• 23. What is the appeal of this approach?• Simplicity• Relief from eduspeak• Inductive approach appealing to those without theoretical teaching framework• Validates intuitive instructor “drives”
  • 24. What was the most useful aspect ofthis workshop? “People like stories”
  • 25. What is the appeal of this approach?• Simplicity• Relief from eduspeak• Inductive approach appealing to those without theoretical teaching framework• Validates intuitive instructor “drives”
  • 26. What was the most useful aspect ofthis workshop? “The validation that stories are an effective teaching technique”
  • 27. We have identified pedagogical and biologicalcorrelates for all of the elements of the model.• Element• Pedagogical Correlate• S – Simple• U – Unexpected• C - Concrete Biological Pedagogical• C – Credible Correlates = Correlates =• E – Emotion Learning Teaching• S – Stories
  • 28. Element Biological Correlate - Learning Pedagogical Correlate – TeachingS – SimpleDistill to coreideaU – UnexpectedGain & maintainattentionC - ConcreteGive me anexampleC – CredibleSee for yourselfE – EmotionHit ‘em in thegutS – StoriesPeople likestories
  • 29. Element Biological Correlate - Learning Pedagogical Correlate – TeachingS – Simple Short-term memory capacity isDistill to core finite - Short term vs. long term memory -idea Eric KandelU – UnexpectedGain & maintainattentionC - ConcreteGive me anexampleC – CredibleSee for yourselfE – EmotionHit ‘em in thegutS – StoriesPeople likestories
  • 30. Short term vs. Long term Memory
  • 31. Element Biological Correlate - Learning Pedagogical Correlate – TeachingS – Simple Short-term memory capacity is Active processing ability is finite - finite - Short term vs. long term memory - Cognitive Load Theory - John SwellerDistill to coreidea Eric KandelU – UnexpectedGain & maintainattentionC - ConcreteGive me anexampleC – CredibleSee for yourselfE – EmotionHit ‘em in thegutS – StoriesPeople likestories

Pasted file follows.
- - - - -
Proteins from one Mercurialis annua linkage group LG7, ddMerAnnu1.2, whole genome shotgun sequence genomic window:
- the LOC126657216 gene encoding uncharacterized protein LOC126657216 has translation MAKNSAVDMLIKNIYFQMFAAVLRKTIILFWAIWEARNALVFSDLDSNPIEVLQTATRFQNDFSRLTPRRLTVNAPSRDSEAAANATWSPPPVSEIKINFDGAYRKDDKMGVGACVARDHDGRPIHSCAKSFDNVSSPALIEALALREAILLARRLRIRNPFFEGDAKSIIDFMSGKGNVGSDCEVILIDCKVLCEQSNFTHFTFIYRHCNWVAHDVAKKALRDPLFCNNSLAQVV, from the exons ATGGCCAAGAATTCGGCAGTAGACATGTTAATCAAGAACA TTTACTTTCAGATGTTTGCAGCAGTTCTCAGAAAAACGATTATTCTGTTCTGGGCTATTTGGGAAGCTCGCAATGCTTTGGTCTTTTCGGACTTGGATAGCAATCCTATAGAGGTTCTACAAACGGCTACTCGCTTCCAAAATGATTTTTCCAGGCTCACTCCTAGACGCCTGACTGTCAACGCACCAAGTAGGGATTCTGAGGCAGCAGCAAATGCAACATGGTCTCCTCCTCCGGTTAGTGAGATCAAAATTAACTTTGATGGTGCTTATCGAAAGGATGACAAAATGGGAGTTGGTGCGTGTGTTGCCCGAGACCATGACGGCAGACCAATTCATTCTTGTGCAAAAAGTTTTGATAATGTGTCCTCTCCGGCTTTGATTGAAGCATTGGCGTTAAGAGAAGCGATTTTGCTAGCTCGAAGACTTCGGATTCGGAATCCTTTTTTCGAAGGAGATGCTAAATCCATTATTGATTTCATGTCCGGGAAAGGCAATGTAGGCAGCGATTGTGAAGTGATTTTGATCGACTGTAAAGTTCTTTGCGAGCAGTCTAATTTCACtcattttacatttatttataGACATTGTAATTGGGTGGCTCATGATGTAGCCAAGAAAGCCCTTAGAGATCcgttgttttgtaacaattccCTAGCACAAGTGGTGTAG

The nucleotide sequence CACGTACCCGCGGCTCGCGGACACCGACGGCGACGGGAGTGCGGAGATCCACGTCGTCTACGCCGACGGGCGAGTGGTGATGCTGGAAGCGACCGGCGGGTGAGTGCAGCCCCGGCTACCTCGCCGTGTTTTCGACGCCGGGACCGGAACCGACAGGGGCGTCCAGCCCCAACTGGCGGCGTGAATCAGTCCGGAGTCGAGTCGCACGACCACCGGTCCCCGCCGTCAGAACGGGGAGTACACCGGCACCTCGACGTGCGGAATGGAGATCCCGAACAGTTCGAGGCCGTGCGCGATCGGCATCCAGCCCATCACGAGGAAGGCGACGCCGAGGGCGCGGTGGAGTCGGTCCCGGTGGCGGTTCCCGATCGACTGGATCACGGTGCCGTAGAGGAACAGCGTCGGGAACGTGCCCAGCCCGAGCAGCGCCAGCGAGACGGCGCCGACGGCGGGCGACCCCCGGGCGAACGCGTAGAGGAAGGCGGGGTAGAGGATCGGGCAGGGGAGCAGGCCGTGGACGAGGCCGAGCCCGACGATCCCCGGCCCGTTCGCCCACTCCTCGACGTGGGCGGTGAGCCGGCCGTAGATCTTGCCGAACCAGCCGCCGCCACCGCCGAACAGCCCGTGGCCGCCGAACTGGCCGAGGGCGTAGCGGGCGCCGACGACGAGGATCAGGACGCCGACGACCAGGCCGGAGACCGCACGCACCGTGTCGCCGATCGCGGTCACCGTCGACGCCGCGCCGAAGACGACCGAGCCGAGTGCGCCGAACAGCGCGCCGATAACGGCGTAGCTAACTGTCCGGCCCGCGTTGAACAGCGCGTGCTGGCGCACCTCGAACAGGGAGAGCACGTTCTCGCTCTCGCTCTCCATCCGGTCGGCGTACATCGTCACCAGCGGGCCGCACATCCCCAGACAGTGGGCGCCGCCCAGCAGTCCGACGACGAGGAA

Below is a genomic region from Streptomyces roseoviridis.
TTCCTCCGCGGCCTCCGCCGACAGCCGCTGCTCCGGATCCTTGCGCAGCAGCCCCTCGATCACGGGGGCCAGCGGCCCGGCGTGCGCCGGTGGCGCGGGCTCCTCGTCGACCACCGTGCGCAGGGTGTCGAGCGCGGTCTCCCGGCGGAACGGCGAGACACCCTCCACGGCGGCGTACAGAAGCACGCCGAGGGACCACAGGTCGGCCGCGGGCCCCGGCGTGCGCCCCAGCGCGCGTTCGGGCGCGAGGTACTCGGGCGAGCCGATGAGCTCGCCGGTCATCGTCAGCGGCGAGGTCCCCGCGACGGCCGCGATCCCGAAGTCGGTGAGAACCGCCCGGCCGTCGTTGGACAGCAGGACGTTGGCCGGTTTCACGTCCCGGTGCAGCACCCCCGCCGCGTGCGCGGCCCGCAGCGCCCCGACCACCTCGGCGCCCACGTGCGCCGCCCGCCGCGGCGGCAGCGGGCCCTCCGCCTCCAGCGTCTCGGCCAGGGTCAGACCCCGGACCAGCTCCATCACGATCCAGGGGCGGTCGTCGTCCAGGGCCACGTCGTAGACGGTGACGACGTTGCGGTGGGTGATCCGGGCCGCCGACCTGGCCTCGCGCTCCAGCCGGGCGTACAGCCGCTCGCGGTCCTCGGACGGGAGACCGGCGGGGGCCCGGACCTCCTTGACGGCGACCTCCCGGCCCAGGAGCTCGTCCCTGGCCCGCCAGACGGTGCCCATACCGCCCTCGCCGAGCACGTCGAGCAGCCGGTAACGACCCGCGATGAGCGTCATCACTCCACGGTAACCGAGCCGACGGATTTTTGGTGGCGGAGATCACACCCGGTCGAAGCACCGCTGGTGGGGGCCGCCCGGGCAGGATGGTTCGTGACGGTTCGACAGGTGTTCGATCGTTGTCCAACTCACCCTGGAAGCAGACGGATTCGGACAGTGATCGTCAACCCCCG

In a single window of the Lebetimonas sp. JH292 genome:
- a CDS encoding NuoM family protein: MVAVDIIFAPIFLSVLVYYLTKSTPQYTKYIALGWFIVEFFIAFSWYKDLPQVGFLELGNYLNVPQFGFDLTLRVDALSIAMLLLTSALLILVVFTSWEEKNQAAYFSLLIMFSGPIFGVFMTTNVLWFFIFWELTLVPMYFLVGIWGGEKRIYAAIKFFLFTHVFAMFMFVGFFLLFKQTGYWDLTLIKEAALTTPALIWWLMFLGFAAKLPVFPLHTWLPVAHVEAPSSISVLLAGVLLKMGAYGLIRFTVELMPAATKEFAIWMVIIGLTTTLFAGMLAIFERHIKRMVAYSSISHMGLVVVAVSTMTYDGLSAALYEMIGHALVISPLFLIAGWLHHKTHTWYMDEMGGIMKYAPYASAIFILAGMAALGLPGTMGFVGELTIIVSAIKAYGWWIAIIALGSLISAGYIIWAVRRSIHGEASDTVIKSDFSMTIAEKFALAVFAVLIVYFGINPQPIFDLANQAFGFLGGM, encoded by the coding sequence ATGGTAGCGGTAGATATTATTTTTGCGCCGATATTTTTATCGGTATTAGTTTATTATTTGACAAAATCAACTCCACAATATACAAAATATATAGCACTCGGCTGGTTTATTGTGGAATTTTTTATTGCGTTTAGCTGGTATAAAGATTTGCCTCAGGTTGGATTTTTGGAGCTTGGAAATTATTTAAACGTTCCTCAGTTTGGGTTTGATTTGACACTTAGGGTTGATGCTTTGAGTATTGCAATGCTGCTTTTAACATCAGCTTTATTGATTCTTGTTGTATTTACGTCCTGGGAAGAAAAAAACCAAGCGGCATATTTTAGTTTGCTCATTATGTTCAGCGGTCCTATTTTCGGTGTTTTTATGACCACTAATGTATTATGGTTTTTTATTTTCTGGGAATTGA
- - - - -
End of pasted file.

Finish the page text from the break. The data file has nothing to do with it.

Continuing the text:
• 32. Cognitive Load Theory Intrinsic Load Total Extraneous Load cognitive Load Germane Load
  • 33. Element Biological Correlate - Learning Pedagogical Correlate – TeachingS – Simple Short-term memory capacity is Active processing ability is finite - finite - Short term vs. long term memory - Cognitive Load Theory - John SwellerDistill to coreidea Eric KandelU – UnexpectedGain & maintainattentionC - ConcreteGive me anexampleC – CredibleSee for yourselfE – Emotion Emotion strengthens brain reactionHit ‘em in the to information - Limbic System activationgut – Robert LeamnsonS – StoriesPeople likestories
  • 34. Emotion and Limbic System Activation
  • 35. Element Biological Correlate - Learning Pedagogical Correlate – TeachingS – Simple Short-term memory capacity is Active processing ability is finite - finite - Short term vs. long term memory - Cognitive Load Theory - John SwellerDistill to coreidea Eric KandelU – UnexpectedGain & maintainattentionC - ConcreteGive me anexampleC – CredibleSee for yourselfE – Emotion Emotion strengthens brain reaction Value drives motivation to learn - to information - Limbic System activation Motivation theories - Martin FishbeinHit ‘em in thegut – Robert LeamnsonS – StoriesPeople likestories
  • 36. Motivation TheoriesActivities Some Studentthat are expectancy valued of success Motivation
  • 37. Element Biological Correlate - Learning Pedagogical Correlate – TeachingS – Simple Short-term memory capacity is Active processing ability is finite - finite - Short term vs. long term memory - Cognitive Load Theory - John SwellerDistill to coreidea Eric KandelU – Unexpected Surprise activates arousal -Selective Interest leads to cognitive engagement Attention and Arousal Theories – Jennifer - Situational Interest – Suzanne HidiGain & maintain CoullattentionC - Concrete Observations reactivate stored Learning builds on pre-existingGive me an knowledge - Mirror neurons - Giacomo knowledge - Constructivism – John Dewey,example Rizolatti Jean Piaget, Lev VygotskyC – Credible Cognition is encoded from sensory Direct experience validates theory - experience – James Zull Experiential learning – David KolbSee for yourselfE – Emotion Emotion strengthens brain Value drives motivation to learn - reaction to information - Limbic Motivation theories - Martin FishbeinHit ‘em in thegut System activation – Robert LeamnsonS – Stories Our brains are wired for story - Knowledge can be held in stories - Theory of Mind – Rebecca Saxe Narrative Inquiry, Narrative Ways of Knowing -People like Jerome Brunerstories
  • 38. What is your take-home message fromthis presentation?• Try to write this in 10 words or less• Share this with the people next to you